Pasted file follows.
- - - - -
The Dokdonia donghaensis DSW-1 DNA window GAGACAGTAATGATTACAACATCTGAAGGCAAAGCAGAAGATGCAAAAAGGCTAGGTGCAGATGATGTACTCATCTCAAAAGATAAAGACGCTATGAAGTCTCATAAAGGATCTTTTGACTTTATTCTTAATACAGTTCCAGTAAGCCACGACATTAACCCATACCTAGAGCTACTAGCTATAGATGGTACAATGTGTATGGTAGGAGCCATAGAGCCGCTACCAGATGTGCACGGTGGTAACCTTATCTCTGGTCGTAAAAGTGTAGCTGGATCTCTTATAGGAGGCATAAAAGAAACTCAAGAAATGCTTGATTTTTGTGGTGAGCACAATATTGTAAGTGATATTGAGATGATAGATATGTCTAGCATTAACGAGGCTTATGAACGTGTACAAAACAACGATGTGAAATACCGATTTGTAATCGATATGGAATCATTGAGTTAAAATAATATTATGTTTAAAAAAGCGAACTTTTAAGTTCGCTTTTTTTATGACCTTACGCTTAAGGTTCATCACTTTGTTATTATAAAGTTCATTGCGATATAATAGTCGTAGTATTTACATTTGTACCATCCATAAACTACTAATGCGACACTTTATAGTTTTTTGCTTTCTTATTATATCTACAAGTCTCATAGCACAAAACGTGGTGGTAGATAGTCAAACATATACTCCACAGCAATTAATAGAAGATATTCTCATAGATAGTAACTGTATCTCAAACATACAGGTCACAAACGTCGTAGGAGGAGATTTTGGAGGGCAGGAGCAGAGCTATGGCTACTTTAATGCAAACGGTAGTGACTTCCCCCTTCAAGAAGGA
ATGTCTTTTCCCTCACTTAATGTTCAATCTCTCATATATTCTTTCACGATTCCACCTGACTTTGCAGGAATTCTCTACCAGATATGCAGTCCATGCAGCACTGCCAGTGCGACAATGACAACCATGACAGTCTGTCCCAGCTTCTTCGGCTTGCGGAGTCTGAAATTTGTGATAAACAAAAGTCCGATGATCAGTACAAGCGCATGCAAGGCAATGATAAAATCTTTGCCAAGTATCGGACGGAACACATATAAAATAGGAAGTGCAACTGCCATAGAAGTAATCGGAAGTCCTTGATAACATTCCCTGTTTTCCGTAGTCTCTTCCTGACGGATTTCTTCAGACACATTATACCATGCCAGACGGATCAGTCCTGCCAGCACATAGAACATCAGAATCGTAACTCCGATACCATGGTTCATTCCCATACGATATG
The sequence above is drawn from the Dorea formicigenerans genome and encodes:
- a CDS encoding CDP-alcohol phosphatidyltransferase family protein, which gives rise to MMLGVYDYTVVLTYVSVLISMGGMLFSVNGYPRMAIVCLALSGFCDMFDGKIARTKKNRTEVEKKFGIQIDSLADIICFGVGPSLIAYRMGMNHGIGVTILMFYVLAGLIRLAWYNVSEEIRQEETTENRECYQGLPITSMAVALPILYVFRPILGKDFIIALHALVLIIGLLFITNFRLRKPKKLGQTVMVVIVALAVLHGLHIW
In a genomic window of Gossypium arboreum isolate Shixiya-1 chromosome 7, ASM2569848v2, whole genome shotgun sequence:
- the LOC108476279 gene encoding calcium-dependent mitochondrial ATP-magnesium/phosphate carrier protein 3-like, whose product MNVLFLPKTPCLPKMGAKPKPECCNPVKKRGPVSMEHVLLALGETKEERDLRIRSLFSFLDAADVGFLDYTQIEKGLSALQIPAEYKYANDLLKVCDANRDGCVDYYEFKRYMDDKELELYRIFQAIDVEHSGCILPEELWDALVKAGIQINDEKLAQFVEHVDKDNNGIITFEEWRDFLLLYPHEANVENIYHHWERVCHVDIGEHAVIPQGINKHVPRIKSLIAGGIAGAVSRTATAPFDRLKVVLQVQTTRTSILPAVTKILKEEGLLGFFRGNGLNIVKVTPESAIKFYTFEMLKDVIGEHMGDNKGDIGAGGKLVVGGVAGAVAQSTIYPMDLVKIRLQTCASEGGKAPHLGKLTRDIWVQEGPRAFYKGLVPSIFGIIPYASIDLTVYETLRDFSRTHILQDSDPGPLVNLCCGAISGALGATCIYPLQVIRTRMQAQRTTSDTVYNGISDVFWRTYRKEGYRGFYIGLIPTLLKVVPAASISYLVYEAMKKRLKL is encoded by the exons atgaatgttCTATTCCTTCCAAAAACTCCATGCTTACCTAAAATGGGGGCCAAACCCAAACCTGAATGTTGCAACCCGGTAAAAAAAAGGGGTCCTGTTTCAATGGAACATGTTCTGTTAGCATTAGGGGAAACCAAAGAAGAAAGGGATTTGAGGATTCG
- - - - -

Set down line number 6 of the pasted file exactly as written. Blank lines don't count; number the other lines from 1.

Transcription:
- the LOC108476279 gene encoding calcium-dependent mitochondrial ATP-magnesium/phosphate carrier protein 3-like, whose product MNVLFLPKTPCLPKMGAKPKPECCNPVKKRGPVSMEHVLLALGETKEERDLRIRSLFSFLDAADVGFLDYTQIEKGLSALQIPAEYKYANDLLKVCDANRDGCVDYYEFKRYMDDKELELYRIFQAIDVEHSGCILPEELWDALVKAGIQINDEKLAQFVEHVDKDNNGIITFEEWRDFLLLYPHEANVENIYHHWERVCHVDIGEHAVIPQGINKHVPRIKSLIAGGIAGAVSRTATAPFDRLKVVLQVQTTRTSILPAVTKILKEEGLLGFFRGNGLNIVKVTPESAIKFYTFEMLKDVIGEHMGDNKGDIGAGGKLVVGGVAGAVAQSTIYPMDLVKIRLQTCASEGGKAPHLGKLTRDIWVQEGPRAFYKGLVPSIFGIIPYASIDLTVYETLRDFSRTHILQDSDPGPLVNLCCGAISGALGATCIYPLQVIRTRMQAQRTTSDTVYNGISDVFWRTYRKEGYRGFYIGLIPTLLKVVPAASISYLVYEAMKKRLKL is encoded by the exons atgaatgttCTATTCCTTCCAAAAACTCCATGCTTACCTAAAATGGGGGCCAAACCCAAACCTGAATGTTGCAACCCGGTAAAAAAAAGGGGTCCTGTTTCAATGGAACATGTTCTGTTAGCATTAGGGGAAACCAAAGAAGAAAGGGATTTGAGGATTCG